Syngenta wrapped up its summer trial event series in Gilroy, Calif., showcasing advancements in vegetable breeding to customers across the nation. Attendees had the opportunity to experience how trial varieties perform in the field alongside current Syngenta and competitive offerings, and what unique qualities they will bring to the market.

Sean Knapp, North American head of vegetables seed product marketing, Syngenta, said, “The customer feedback and insights we receive at these events help us fine-tune our research and development engine so that we can introduce new varieties that address local production challenges, while also addressing market needs.”

Trialing was conducted at numerous Syngenta research facilities, including Woodland and Gilroy, California; Pasco, Washington; Plainfield, Wisconsin; Hall, New York; Stanton, Minnesota and Naples, Florida. The following Syngenta summary provides a snapshot of key featured products at this year’s events.

Bean

Showcased at several locations, Momentum is a fresh market bean that has shown consistently strong yields and quality. It offers versatility for production across the Midwest and eastern U.S., performing especially well in Florida and Georgia.

Huntington continues to stand out as a top-performing processor bean variety in Syngenta trials, consistently out yielding other processor beans in the Midwest.

Melon/squash

Introducing varieties with long shelf life is an area of focus for Syngenta melon breeders, and trialing was conducted on experimental varieties of both Harper-style melons and the non-slip western shipper (NSWS) class. Introduced by Syngenta in 2014, NSWS varieties offer total soluble solid (sugar) levels up to 14 to 16 °Bx and an extended shelf life of more than 21 days in cold storage.

From a production standpoint, breeders are developing melon varieties with resistance to cucurbit yellow stunting disorder virus, which is steadily spreading and has reported infection rates from 60 to 100 percent with yield losses ranging from 30 to 80 percent.1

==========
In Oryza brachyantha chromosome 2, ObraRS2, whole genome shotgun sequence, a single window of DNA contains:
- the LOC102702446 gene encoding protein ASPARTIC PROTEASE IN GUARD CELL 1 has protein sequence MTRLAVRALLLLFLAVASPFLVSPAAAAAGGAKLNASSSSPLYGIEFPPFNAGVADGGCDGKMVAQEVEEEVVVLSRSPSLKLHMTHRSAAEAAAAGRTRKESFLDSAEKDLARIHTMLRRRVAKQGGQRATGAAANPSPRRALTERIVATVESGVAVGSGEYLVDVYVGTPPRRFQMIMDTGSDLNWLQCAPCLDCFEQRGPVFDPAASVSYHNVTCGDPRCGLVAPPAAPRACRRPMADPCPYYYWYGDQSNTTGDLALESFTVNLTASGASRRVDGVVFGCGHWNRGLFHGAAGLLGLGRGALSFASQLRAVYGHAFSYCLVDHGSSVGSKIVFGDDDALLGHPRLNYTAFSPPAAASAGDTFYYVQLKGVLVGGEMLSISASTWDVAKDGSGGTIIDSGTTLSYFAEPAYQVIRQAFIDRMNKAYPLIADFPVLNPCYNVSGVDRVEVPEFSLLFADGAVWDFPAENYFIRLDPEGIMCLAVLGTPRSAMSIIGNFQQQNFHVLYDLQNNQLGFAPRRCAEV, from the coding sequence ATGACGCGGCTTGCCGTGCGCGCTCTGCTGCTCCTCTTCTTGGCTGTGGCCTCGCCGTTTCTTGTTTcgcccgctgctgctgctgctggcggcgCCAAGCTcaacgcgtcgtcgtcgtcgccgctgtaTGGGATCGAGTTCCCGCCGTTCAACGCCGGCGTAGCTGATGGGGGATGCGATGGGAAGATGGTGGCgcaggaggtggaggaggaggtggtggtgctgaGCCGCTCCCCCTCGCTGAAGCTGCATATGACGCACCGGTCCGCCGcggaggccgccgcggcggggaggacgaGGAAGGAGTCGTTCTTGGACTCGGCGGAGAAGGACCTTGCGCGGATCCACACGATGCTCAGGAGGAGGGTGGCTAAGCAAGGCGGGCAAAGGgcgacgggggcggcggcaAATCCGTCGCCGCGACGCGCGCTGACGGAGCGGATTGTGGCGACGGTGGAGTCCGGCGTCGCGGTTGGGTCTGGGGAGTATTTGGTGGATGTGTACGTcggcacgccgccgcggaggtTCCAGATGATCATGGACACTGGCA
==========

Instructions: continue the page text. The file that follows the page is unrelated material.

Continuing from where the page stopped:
As whitefly pressure continues to build in southern California, squash breeders have placed more emphasis on disease resistance, developing and trialing varieties that offer resistance to squash leaf curl virus (SLCV).

Sweet corn

Several new processing sweet corn varieties, including GH3333 and GH9394, show great promise for growers in the Midwest and Pacific Northwest. Cabo, a new fresh market sweet corn variety, offers good adaptability in the California and upper Midwest/Northeast and is the first introduction in a line of fresh market varieties that bring a sweeter flavor option to the market.

Offering similar characteristics to GH0851, Aspire demonstrates improved insect resistance through the Attribute II trait stack. Aspire also offers tolerance to Touchdown® and Liberty® herbicides for added flexibility in weed management programs.

Tomato

In California trials, Quali T 99 exhibited strong yield performance and produced consistently high quality fruit for the early and late planting slots. Event attendees were also able to see pre-commercial varieties in trial that offer lower cull rates and medium- to large-sized fruit.

Pepper

Trifecta, named for its flexibility of use in the fresh market and the green and red processing markets, was developed in response to grower demand for varieties with more versatility that consistently produce high yields of quality, large-sized fruit.

Watermelon

Seedless watermelon varieties Captivation and Sweet Dawn exhibited intermediate resistance to Fusarium wilt race 1 and Anthracnose race 1 in trials and produced fruit with consistently sweet flavor. Another new seedless watermelon variety currently in development showed promise for growers in all major production locations by producing larger-size fruit that will provide additional market opportunities. This variety is expected to be available for commercial use in 2016.